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This is a gingko tree.

You can use it to write and organize your thoughts, ideas, and projects.

Go ahead, look around!

(use ←, ↓, ↑, → keys.)

Watch the “Getting started” video first,
if you haven’t seen it (< 90 seconds).

Why should I care?

Gingko gives you superpowers.

Spreadsheets are such a powerful tool for handling numbers, that their first users seemed to have superhuman powers.

Gingko is like that, except it’s for handling
knowledge and ideas.

There is no other tool that lets you work on the big picture and the details in the same flow.

Whether it’s a project report, or your third novel, with gingko you’ll be able to write better, faster.


The simplest way to show how gingko lets you work with ideas and words faster than any other tool, is with an example:

Collaborative writing, without gingko:

Does this sound familiar?

  1. Set a time to gather team for brainstorming, using whiteboards or mindmaps.
  2. Draft an outline.
  3. Email outline back and forth, till complete.
  4. Use outline as reference, write document in word processor.
  5. Switch back and forth between outline and word processor, till first draft is complete.
  6. Email draft around, till complete.
  7. Send this final giant document to whoever needs to read it.
  8. Hope they at least read the important parts.

With gingko:

  1. Create a gingko tree and invite collaborators.
  2. Together flow smoothly from brainstorm to outline to final document, on the same page.
  3. Share link to final organized document with whoever needs to read it.
  4. Know they will read the important parts.

What can I use it for?

  • Writing:
    • your book or novel.
    • your screenplay.
    • your thesis or research paper.
    • software specs.
  • Organizing:
    • your projects.
    • personal todos.
    • your development workflow.
    • your ideas.
    • your study notes.
  • Working together on any of the above.

And much more.

For more detailed examples, look right →.

For Blog Posts

Blog posts are challenging to write, because we need to keep them brief and to the point.

Here is a method that works*:

  1. Determine how long the post will be.
    (e.g.: 125, 250, 375, 625, or 1000 wds.)
  2. Write a 1/4th scale version in the first column.
  3. When you’re happy with card 1, create a child (Ctrl+→).
  4. Write a 1/2 scale version in the middle column.
  5. Repeat once more, to write the full-sized version in column 3.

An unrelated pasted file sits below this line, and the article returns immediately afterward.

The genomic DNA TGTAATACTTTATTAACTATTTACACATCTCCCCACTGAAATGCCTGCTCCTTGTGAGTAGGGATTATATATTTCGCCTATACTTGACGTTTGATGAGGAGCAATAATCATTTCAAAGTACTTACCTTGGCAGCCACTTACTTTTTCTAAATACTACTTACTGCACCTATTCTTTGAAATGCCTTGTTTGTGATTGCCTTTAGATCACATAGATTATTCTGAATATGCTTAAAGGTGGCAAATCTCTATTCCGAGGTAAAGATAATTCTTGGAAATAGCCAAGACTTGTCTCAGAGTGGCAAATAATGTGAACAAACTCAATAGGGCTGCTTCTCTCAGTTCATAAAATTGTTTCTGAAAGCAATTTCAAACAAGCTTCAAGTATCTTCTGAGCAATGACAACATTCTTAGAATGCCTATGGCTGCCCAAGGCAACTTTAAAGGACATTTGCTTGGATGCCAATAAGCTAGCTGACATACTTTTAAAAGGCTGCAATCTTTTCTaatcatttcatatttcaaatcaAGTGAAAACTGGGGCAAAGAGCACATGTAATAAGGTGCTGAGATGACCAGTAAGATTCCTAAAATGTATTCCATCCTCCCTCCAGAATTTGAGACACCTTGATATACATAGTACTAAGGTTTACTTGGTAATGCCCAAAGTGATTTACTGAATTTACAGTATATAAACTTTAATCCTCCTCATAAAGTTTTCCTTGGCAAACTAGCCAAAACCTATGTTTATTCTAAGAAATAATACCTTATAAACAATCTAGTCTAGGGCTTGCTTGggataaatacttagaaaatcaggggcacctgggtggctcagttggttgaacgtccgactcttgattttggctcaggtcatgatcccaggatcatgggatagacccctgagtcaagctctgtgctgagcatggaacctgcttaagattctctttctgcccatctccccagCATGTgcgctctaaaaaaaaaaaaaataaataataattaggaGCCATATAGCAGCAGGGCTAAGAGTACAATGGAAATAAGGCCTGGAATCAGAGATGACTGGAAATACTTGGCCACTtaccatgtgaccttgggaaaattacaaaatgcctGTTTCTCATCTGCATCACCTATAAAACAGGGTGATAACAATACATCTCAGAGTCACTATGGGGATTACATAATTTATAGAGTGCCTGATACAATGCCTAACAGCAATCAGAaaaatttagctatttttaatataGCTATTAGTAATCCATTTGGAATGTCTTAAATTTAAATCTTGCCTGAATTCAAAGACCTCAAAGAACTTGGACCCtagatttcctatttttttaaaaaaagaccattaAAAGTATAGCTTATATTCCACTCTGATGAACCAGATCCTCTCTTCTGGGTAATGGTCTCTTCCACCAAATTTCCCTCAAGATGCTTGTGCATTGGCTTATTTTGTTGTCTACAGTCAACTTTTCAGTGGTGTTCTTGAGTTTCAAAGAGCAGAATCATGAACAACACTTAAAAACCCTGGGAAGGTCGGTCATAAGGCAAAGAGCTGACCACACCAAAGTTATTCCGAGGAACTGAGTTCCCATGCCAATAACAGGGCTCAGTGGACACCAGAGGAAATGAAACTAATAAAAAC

Seem like more work?
You’ll be surprised by how quickly you can write the second and third columns, once you know what you really need to say.

Stick to the word count limit at each step, even if it feels restricitve. You determine first what you want to say, and then you can think about how you want to say it.

* Adriano first used this method when writing a physics paper, so it’s very general.

For Business Plans

Start with your “Executive Summary” on the far left. Then add sections such as Marketing, Product Development, etc, to the middle column. Add more details to each of those sections by adding more details to the right column.

For Screenplays

Gingko is great for screenwriting and playwriting, because it follows the natural progression of “Logline > Act summaries > Scene summaries”.

What can’t I use it for?

So far, we haven’t found a single case of a project big or small, where we couldn’t use gingko to help in some way.

We use gingko for everything here. This ranges from 125 word blog posts, to our core development and marketing cycles.

We use gingko to organize our grocery lists, recipes, planning our trips, creating slideshows, planning Adwords campaigns, and even (experimentally) as a functional programming language!

Admittedly, gingko is our hammer, and we might be “seeing nails everywhere”. But we hope that by pushing the limits, we can see what needs to be added to make gingko more powerful and more useful to you.


Gingko is powerful, but it’s quite simple to use.
You only need 3 keyboard shortcuts:

  • Edit/Save: Ctrl + Enter
  • New Card: Ctrl + <arrow>
  • Delete Card: Ctrl + Backspace
  • Move Card: Drag a card from the top left corner.

For more info on formatting, search, tags, and images, look at this card’s children →




Edit this card to see how formatting works. BOLD, italic, verbatim, a link.

  • a list item
    • indented
    • again
  • back to start

# Formatting
## with
### Markdown
Edit this card to see how formatting works. **BOLD**, *italic*, `verbatim`, [a link](

- a list item
  - indented
  - again
- back to start

Search & Tags

To Search your tree, press / and type your query.

The search function hides everything that doesn’t match what you type in. To show everything again, just clear the search box (Esc).

Since search is also a filter, you can create your own tags in any format you like. For example, @todo, or :tag. Typing /@t+Enter is a quick way to find your tagged cards.

Inviting collaborators

To invite collaborators, or to share a read-only link, click on the tree title at the top center.


  • Add images by URL, like this:

Protip: You can use your Dropbox images using the “Share link”, but you will have to change the URL from:



If you need more help, or have any questions, comments, or suggestions, don’t hesitate to email us:|

If you’d like, we can help you organize your gingko trees as well.

We can help you in:

  • English
  • Русский
  • Español
  • Français

To start a new tree, click on (top left).